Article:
Huskies ready to face Timberwolves in GLIAC quarters
HOUGHTON — Michigan Tech Huskies women’s basketball coach Sam Hoyt hopes Tuesday night’s quarterfinal game of the GLIAC Tournament against the Northwood Timberwolves will be, at the very least, a repeat of her team’s 60-55 win over the Northern Michigan Wildcats (NMU) last Thursday both on the court and in the stands of the Wood Gym.
It (the NMU game) couldn’t have worked out better,” said Hoyt, who is in her first year as a head coach at Michigan Tech. “To be able to play for a GLIAC North title against our rival team, NMU, on Senior Night and come away with the win was an incredible night. I just hope that will give us a ton of momentum moving into the postseason because moving forward nothing gets easier.”
The Huskies (20-8 overall, 16-4 GLIAC) enter the tournament as the No. 3 seed. They have beaten the No. 3 seed Northwood (13-15 overall, 10-10 GLIAC) twice already this season.
In December, they downed the Timberwolves on the road, 78-68. In February, they beat them at home, 70-40.
Even with those two victories, Hoyt is not taking Tuesday’s contest lightly. She is quite familiar with the sport axiom that it is hard to beat any team three times in one year.
“Northwood is a very capable team and are playing well,” she said. “They play really hard.”
Hoyt should know. She was an assistant coach at Northwood during the 2014-15 season.
“I respect their coach (Jeff Curtis), having worked for him and how he runs his program,” she said. “We know each other so well. We know each other’s players and each other’s player tendencies. They have shooters that can be impossible to guard depending on the night.”
The Timberwolves are led by Ellie Taylor who averages 13 points per game and is followed by Grace German who scores 11 points per game on average.
As a team, the Timberwolves average 63.3 points per game.
Hoyt added that she is very pleased with her team’s chemistry, and it has proved to be a winning combination.
“Our team has grown really close,” she said. “Part of what comes with team chemistry is unselfishness. Every single one of our players is willing to make the extra pass. They don’t care who scores as long as we score and that is really important.”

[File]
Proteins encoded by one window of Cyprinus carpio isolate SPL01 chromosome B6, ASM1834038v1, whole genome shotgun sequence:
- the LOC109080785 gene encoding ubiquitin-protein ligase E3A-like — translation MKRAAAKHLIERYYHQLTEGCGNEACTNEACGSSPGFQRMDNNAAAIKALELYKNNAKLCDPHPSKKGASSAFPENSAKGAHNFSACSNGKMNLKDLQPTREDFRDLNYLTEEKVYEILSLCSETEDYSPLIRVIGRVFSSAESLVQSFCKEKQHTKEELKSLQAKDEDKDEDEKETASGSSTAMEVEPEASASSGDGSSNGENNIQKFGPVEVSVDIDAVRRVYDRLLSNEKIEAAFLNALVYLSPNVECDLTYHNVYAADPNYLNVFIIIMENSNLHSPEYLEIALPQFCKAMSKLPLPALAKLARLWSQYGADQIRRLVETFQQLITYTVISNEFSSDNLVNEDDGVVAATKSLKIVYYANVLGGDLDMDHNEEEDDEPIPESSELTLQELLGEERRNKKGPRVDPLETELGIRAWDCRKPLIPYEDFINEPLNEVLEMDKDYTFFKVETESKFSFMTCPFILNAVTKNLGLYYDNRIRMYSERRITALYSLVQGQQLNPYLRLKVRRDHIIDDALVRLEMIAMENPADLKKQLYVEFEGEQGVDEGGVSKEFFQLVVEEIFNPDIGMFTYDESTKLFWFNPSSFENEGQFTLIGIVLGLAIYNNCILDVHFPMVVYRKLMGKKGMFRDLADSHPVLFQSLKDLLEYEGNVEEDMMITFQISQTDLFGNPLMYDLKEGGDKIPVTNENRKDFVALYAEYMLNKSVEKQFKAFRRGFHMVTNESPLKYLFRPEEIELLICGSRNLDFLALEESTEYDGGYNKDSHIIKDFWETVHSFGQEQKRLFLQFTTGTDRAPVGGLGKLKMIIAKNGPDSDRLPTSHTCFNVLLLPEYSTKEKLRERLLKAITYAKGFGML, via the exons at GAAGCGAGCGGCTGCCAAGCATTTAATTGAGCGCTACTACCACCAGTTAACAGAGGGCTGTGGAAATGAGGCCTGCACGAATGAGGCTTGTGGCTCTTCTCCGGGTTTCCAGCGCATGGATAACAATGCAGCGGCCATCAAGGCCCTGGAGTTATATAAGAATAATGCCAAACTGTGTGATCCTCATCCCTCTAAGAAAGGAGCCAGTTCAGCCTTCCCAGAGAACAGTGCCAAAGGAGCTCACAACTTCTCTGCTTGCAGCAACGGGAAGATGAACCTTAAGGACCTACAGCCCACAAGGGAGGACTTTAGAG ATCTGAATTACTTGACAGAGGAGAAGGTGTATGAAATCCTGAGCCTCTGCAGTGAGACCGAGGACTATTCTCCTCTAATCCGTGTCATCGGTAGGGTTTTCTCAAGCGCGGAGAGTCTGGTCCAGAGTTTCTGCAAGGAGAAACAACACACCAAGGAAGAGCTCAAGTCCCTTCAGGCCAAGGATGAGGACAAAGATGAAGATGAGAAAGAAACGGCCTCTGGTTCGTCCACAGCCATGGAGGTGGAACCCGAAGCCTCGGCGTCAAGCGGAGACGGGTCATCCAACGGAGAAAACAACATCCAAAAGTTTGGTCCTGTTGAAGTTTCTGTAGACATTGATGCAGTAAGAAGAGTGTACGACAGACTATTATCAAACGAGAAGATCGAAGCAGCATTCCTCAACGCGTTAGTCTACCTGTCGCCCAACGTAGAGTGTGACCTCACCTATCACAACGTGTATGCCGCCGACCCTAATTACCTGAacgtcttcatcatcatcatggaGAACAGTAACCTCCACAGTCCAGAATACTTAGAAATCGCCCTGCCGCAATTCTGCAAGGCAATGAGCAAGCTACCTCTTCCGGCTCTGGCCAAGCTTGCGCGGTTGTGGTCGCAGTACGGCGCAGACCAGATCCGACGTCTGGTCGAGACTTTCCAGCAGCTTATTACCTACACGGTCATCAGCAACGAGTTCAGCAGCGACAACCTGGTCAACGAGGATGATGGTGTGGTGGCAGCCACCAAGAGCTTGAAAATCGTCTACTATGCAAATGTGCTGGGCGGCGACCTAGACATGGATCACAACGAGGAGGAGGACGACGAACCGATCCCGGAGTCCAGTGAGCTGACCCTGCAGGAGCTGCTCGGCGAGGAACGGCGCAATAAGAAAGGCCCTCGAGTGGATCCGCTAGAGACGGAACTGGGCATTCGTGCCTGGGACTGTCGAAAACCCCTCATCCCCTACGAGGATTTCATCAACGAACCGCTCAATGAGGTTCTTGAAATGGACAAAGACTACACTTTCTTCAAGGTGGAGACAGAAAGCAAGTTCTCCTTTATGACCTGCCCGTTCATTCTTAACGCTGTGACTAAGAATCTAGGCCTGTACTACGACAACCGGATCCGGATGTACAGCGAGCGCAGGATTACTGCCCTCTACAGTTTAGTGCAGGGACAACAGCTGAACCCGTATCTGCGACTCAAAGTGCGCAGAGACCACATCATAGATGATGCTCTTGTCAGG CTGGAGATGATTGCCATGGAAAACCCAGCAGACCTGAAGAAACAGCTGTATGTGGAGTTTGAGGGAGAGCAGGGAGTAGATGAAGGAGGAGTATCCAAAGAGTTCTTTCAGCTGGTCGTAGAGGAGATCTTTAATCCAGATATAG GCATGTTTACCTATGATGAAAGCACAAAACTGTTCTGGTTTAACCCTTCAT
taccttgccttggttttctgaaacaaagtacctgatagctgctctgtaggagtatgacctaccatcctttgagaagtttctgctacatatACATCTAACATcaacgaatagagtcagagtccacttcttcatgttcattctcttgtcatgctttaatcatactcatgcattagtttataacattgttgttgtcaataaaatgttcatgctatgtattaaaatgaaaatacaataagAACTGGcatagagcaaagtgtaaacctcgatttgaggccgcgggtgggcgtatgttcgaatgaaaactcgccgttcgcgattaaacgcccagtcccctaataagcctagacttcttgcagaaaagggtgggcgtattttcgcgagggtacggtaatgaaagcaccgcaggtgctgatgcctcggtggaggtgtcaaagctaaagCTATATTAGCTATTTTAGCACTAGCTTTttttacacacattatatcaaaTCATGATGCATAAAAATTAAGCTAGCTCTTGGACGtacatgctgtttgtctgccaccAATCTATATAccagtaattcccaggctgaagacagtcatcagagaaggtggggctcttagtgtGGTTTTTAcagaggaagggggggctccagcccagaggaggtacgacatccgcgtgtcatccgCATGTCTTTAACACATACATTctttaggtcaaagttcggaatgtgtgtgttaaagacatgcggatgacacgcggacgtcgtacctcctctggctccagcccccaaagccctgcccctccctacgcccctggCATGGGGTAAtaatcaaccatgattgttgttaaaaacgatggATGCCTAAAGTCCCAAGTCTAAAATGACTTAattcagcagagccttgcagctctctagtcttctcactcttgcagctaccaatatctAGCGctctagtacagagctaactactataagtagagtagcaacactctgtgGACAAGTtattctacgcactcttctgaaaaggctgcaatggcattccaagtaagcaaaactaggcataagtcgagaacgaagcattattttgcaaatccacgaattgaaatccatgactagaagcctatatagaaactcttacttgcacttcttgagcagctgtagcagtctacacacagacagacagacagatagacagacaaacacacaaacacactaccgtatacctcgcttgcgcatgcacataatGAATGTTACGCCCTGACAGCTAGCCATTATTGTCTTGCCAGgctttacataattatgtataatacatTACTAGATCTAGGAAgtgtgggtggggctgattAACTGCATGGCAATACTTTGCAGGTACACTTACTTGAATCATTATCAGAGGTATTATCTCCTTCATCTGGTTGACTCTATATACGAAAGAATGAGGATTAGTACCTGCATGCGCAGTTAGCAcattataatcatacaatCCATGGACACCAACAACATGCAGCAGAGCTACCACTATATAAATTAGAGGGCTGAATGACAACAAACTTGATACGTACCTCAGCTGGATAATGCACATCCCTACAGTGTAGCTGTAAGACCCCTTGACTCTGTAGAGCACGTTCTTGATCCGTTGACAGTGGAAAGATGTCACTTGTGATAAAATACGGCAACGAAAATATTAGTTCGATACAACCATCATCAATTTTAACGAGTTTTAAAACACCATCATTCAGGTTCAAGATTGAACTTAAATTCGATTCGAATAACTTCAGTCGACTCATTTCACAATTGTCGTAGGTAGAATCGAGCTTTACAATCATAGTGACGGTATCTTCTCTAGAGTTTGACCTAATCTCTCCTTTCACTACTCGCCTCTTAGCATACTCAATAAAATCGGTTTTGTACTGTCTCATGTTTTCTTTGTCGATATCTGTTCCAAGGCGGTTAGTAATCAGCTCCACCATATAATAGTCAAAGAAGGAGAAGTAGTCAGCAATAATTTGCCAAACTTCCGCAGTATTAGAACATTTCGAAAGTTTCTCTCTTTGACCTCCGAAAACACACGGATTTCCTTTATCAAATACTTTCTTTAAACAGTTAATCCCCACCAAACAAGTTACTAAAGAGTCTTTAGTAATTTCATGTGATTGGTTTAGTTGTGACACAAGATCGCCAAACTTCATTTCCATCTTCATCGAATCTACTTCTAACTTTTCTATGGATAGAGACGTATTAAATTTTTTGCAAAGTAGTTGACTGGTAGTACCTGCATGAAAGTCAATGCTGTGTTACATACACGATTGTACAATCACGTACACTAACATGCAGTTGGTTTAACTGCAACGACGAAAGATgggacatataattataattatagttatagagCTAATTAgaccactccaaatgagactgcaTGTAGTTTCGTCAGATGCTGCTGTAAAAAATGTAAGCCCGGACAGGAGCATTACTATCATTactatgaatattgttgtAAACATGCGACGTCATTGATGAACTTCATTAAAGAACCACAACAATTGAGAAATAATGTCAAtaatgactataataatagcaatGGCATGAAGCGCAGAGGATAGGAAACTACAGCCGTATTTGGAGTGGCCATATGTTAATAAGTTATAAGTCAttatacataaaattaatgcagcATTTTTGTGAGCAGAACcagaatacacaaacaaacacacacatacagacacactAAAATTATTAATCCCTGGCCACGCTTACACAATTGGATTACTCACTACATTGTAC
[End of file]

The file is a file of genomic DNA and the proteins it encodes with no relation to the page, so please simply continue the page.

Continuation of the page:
With that unselfish style of play, the Huskies have routinely had four or five players scoring in double figures on any given night.
“That make us harder to guard and gives each of our players a sense of confidence in themselves and helps their teammates,” she said.
The Huskies enter Tuesday’s game shooting 43.6 percent from the field which is the third-best in GLIAC. Junior Abbie Botz leads the team in scoring with 11.2 points per game and 8.2 rebounds. Senior Elizabeth Kelliher follows her with 10.1 points per game and 5.2 rebounds.
Hoyt noted that, as a senior, Kelliher has proved herself as more than just a scorer.
“She has really stepped up which is huge moving into postseason,” she said. “It (the postseason) is all about leaderships and how our seniors are playing, That is really exciting for us.”
Execution, energy and playing focused are what Hoyt sees as the keys to an Tech win.
“These are things that we have done all year long to get us to this point,” she said. “We are going to have to slow them down in transition and take away those rhythm three pointers from their guards. It will come down to us out working our opponent.”
With a win, the Huskies will advance to the GLIAC semifinals for a chance to play in the finals, both of which will be hosted by the highest remaining seed on Saturday and Sunday.
Tuesday’s tip-off will be at 5:30 p.m. at the Wood Gym.